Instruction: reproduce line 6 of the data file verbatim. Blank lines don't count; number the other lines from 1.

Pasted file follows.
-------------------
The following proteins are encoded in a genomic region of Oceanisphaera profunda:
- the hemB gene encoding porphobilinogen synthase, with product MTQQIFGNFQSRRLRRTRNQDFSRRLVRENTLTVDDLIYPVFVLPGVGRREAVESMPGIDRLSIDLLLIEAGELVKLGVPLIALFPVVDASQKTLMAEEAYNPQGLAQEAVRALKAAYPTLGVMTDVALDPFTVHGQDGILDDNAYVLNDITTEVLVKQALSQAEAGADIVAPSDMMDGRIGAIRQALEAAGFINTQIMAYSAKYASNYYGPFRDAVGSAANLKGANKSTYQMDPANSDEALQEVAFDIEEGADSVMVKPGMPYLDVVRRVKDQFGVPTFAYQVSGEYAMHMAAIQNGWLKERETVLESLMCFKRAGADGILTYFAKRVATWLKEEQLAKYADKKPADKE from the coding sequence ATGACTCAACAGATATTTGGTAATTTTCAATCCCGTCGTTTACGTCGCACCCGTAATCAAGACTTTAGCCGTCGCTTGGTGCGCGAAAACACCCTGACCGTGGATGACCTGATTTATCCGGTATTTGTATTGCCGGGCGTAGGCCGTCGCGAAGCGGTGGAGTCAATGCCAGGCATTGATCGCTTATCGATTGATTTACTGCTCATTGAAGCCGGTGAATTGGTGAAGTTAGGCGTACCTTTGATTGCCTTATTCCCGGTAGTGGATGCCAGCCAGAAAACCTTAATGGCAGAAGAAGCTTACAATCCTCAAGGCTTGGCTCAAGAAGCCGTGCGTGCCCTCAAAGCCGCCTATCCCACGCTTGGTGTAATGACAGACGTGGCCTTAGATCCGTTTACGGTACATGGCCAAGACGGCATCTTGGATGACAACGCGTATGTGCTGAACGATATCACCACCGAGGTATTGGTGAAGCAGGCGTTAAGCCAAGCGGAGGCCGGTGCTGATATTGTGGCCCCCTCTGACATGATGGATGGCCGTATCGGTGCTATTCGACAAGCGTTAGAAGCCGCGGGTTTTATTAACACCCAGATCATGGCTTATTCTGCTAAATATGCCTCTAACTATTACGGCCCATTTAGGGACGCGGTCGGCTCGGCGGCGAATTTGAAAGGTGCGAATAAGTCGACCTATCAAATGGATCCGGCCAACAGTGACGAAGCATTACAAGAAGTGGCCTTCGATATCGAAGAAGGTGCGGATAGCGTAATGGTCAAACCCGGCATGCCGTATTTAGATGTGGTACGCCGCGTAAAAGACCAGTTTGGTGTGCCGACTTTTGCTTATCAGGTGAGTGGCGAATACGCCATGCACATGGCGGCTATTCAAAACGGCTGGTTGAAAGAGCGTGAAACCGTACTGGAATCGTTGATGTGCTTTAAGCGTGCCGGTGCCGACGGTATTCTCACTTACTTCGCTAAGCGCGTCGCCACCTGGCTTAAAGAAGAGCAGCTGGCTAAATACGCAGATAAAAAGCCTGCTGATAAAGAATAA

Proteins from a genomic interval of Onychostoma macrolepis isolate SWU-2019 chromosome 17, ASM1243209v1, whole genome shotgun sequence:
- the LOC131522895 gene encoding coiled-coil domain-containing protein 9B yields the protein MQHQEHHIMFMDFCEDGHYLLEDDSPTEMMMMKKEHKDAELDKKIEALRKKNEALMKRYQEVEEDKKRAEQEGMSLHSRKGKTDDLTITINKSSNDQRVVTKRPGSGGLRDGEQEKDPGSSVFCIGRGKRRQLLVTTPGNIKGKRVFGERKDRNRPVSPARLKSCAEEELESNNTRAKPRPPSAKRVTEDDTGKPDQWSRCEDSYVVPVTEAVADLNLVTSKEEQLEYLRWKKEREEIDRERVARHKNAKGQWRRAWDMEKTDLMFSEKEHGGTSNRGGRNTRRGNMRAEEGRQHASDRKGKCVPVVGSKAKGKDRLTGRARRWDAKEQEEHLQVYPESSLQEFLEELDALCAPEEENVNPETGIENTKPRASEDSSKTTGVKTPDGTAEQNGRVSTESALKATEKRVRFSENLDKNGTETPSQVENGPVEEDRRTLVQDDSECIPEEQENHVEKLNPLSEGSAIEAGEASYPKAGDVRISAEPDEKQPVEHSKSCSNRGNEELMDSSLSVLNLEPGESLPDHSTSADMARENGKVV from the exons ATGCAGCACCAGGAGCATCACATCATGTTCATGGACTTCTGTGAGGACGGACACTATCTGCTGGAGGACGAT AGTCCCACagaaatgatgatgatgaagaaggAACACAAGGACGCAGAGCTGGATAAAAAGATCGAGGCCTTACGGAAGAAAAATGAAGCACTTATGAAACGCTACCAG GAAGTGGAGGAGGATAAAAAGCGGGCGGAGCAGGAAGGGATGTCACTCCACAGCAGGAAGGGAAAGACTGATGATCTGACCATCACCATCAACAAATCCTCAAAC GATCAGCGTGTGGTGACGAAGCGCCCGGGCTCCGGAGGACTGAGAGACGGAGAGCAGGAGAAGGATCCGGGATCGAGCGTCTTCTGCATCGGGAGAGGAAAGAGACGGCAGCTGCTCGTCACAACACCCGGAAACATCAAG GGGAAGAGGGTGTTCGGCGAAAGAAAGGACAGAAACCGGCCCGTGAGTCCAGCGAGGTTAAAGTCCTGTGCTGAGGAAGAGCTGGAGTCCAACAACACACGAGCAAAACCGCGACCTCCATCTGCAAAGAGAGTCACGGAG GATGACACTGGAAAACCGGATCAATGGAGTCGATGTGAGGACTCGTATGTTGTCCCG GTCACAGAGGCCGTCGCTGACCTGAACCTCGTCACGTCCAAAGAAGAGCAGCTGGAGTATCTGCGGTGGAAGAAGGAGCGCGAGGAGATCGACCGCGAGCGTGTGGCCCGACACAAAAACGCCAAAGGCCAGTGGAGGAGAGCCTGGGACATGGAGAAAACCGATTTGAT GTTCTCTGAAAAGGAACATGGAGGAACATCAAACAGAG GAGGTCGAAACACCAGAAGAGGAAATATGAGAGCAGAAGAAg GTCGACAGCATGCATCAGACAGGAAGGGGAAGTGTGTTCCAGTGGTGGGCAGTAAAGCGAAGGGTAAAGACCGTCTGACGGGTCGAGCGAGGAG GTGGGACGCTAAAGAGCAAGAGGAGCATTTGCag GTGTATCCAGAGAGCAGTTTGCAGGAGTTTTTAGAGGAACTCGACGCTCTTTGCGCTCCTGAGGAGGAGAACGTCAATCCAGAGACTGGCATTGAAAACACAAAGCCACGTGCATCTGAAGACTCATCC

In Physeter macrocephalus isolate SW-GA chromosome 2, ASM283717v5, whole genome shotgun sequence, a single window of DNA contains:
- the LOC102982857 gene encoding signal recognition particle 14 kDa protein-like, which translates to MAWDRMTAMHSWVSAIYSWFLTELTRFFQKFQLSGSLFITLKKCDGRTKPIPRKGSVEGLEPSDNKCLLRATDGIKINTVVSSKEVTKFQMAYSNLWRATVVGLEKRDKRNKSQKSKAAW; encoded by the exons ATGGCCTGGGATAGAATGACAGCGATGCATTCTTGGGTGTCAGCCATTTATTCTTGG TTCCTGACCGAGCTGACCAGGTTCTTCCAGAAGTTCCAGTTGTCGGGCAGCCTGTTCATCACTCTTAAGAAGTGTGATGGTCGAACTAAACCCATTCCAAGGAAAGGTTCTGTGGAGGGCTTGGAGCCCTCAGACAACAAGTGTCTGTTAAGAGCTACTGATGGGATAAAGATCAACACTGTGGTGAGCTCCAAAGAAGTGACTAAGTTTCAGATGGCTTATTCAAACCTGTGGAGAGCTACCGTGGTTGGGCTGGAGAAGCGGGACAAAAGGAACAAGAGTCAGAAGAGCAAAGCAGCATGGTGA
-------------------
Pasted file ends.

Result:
- the LOC102982857 gene encoding signal recognition particle 14 kDa protein-like, which translates to MAWDRMTAMHSWVSAIYSWFLTELTRFFQKFQLSGSLFITLKKCDGRTKPIPRKGSVEGLEPSDNKCLLRATDGIKINTVVSSKEVTKFQMAYSNLWRATVVGLEKRDKRNKSQKSKAAW; encoded by the exons ATGGCCTGGGATAGAATGACAGCGATGCATTCTTGGGTGTCAGCCATTTATTCTTGG TTCCTGACCGAGCTGACCAGGTTCTTCCAGAAGTTCCAGTTGTCGGGCAGCCTGTTCATCACTCTTAAGAAGTGTGATGGTCGAACTAAACCCATTCCAAGGAAAGGTTCTGTGGAGGGCTTGGAGCCCTCAGACAACAAGTGTCTGTTAAGAGCTACTGATGGGATAAAGATCAACACTGTGGTGAGCTCCAAAGAAGTGACTAAGTTTCAGATGGCTTATTCAAACCTGTGGAGAGCTACCGTGGTTGGGCTGGAGAAGCGGGACAAAAGGAACAAGAGTCAGAAGAGCAAAGCAGCATGGTGA